By Michael E. Miller
By Allie Conti
By David Villano
By Jose D. Duran
By Michael E. Miller
By Allie Conti
By Kyle Swenson
By Luther Campbell
And lest anyone miss the message, Chevron products manager W.J. Berghoff sent a letter to its remaining lessee dealers in Western states in November 1999, announcing a new “market value” rent program. Under the program rents would double on average, and new fees would compound the monthly bill. Not to worry, though, as the boldface type in the first paragraph noted: “There will be no immediate effect on the rent you pay, because Chevron will temporarily waive these new rents.... While we hope it will not be necessary to actually implement this program by withdrawing the rent waiver, Chevron must have the flexibility to respond quickly should the need arise.”
What that need might be was spelled out quite clearly. Citing five state and local government initiatives to protect dealers in California, Oregon, and Arizona that had been given “serious consideration,” Berghoff stated that his company had to be prepared for the worst if they were passed. “Chevron can no longer ignore this threat,” he wrote.
Chevron officials subsequently denied that the letter constituted a threat of their own. But imagining the result of such a shift would not be difficult: Shell went to a similar rent program in 1998, and since then its dealers have been dropping like flies. Even if dealers somehow could survive the hike, the additional costs would have to be passed on to consumers, raising pump prices even higher than the recent record levels. “This letter provides evidence of a price-increasing action by Chevron based on punitive, political, anti-competitive motives,” wrote Oregon Sen. Ron Wyden in a follow-up letter to the FTC. “The letter to lessee-dealers makes clear that Chevron is exploiting its enormous market power to raise gas dealer prices.”
When FTC attorney Eugene Higgins reported on ARCO's pricing practices in late 1982, he didn't mince words. Recommending a full-bore antitrust investigation, Higgins concluded that ARCO was selling gas below its cost. Though he could not be sure why ARCO would choose to lose money, he wrote, “The answer would appear to be that ARCO will raise the price of its gasoline after its selective price-cutting has forced the closing of a sufficient number of the cost-efficient independent stations and intimidated the rest of the independents.”
Higgins closed his report with a quote from former Supreme Court Justice Louis Brandeis: “[We] should be under no illusions as to the value or effect of price-cutting. It has been the most potent weapon of monopoly -- a means of killing the small rival to which the great trusts have resulted most frequently. It is so simple, so effective.”
Shortly thereafter Higgins was reassigned to a minor matter in Iowa. The ARCO investigation died. “They blew him off into the cornfields,” says Nevada dealer Jack Greco.
The FTC is investigating allegations that oil companies deliberately have run up gas prices. Results were supposed to be ready by now but have been delayed indefinitely, and as each day passes, the likelihood that anything will come of it grows more remote. The momentum generated by two-dollars-per-gallon gas in the Midwest has slowed (especially since prices fell within days of a congressional outcry), and consumers seem used to the idea of paying substantially more at the pump than they did a year ago.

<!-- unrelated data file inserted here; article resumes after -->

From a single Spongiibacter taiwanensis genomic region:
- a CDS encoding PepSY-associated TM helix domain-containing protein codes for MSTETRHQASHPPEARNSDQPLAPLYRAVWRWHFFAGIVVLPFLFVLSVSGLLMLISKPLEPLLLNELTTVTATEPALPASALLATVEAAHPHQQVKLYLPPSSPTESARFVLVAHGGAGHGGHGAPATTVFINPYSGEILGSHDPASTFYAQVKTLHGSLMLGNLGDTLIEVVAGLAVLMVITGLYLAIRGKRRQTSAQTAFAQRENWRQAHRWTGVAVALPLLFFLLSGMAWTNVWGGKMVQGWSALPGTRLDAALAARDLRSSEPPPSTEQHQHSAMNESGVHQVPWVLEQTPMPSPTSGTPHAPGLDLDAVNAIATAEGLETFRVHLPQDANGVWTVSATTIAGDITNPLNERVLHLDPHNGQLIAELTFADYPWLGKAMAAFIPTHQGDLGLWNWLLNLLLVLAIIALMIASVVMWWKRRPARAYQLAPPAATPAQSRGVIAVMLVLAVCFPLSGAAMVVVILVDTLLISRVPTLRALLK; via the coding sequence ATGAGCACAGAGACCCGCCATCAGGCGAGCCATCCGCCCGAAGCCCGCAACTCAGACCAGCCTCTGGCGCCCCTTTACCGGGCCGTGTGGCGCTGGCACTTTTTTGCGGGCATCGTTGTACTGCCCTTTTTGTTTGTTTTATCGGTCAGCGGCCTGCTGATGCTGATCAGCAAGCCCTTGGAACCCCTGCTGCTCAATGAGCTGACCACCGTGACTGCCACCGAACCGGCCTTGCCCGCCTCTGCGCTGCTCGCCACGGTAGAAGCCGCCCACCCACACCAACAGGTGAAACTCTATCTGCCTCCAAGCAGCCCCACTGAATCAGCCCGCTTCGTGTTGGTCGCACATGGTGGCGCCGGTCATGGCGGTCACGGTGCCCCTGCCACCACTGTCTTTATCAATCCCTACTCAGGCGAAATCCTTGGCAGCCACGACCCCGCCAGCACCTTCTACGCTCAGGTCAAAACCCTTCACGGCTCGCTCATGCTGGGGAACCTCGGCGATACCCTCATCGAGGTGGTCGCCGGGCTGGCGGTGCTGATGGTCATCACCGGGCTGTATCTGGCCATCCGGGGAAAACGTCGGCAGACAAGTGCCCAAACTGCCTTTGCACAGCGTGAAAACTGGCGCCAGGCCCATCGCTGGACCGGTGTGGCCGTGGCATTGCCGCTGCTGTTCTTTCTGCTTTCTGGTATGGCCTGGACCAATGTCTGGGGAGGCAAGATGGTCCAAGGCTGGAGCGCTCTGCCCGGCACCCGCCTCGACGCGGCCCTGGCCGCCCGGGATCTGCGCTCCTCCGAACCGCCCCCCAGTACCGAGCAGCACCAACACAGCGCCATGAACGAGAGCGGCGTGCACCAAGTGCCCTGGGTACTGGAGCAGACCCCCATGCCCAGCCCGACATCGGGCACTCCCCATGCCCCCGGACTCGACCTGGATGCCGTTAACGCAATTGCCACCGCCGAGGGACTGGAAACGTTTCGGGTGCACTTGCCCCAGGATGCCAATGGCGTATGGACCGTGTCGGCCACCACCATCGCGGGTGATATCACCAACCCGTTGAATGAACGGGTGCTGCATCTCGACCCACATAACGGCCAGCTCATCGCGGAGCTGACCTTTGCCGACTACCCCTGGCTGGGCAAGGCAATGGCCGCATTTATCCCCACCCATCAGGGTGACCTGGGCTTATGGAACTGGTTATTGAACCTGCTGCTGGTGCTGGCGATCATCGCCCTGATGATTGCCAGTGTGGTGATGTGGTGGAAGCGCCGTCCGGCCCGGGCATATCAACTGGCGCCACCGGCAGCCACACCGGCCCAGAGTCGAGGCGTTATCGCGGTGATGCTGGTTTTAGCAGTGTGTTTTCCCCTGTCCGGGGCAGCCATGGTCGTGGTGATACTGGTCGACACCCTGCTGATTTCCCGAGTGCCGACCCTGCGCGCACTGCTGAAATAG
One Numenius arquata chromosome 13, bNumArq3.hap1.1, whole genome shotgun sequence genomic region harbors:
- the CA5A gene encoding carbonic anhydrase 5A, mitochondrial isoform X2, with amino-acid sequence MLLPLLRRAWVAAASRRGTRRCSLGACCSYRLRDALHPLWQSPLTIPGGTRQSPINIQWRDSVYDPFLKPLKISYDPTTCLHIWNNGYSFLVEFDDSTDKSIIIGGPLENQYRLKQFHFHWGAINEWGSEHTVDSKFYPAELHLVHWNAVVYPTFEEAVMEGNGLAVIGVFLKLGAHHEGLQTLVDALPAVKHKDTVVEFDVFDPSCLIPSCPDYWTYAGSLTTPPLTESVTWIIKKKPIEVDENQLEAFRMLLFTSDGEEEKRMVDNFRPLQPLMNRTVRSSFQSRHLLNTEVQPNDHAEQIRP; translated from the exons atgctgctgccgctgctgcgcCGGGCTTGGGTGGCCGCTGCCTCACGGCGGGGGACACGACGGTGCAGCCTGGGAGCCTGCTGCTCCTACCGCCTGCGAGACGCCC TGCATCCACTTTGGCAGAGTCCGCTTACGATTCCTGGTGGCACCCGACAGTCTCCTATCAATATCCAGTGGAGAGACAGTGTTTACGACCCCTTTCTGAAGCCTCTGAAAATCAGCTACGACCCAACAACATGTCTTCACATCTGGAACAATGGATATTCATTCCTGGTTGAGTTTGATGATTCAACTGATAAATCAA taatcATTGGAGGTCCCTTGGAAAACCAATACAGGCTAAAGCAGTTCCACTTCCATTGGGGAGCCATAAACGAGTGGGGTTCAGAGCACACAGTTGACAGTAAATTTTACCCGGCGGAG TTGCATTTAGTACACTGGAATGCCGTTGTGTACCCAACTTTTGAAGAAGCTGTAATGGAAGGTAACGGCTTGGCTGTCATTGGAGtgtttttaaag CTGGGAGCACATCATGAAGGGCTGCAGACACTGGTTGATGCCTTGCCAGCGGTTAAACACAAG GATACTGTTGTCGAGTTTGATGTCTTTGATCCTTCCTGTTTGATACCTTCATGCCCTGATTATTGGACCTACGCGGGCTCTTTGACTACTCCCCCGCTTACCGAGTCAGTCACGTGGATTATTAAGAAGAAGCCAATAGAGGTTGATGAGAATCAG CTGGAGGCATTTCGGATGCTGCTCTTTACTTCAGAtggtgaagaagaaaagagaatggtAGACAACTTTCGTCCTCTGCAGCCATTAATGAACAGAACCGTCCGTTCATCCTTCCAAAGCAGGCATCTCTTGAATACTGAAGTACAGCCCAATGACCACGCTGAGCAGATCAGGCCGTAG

The companies have a pile of answers to the pricing question, backed by industry analysts and experts. OPEC, with its soaring crude prices, has been the chief whipping boy -- nevermind that most of the crude serving the West, where prices are highest, comes from California and Alaska and costs the Chevrons and BP Amocos a fraction of OPEC's price to produce. Persistent supply shortages, even if the companies have the ability to rectify them, provide another ready excuse. Zone pricing at the retail end simply “recognizes market conditions and how those conditions affect prices,” as Equiva's prepared statement explains.
While some Federal Trade Commission staffers might like to penetrate the propaganda haze, they can't get out of the starting gate. Swamped by the spate of oil company and other big-ticket mergers, the agency is ill equipped to evaluate those deals let alone devote scarce money and personnel to antitrust claims. “The merger wave strains the FTC resources to the breaking point,” agency chairman Robert Pitofsky told the House Judiciary Committee earlier this year.
In fact only 50 employees in the agency's Bureau of Competition are left to scrutinize antitrust cases, as one-third of its staff has been transferred to the merger side. And Congress is loath to increase the bureau's numbers, which were cut in half during the Reagan-Bush years and have never recovered.
Even if FTC staffing levels were beefed up, any efforts at blocking the oil industry might encounter resistance from other quarters. The companies continue to spread their wealth in selected political circles to further their agenda, and they expect a return on their investment. Industry contributions to federal campaign coffers over the 21 months since January 1999 have topped $14 million, not including millions more spent on lobbyists. As Chevron spokesman Jack Coffey recently told the Associated Press, the industry spends vast sums on lobbyists “to be sure our business operations can continue in the way we want them to continue.”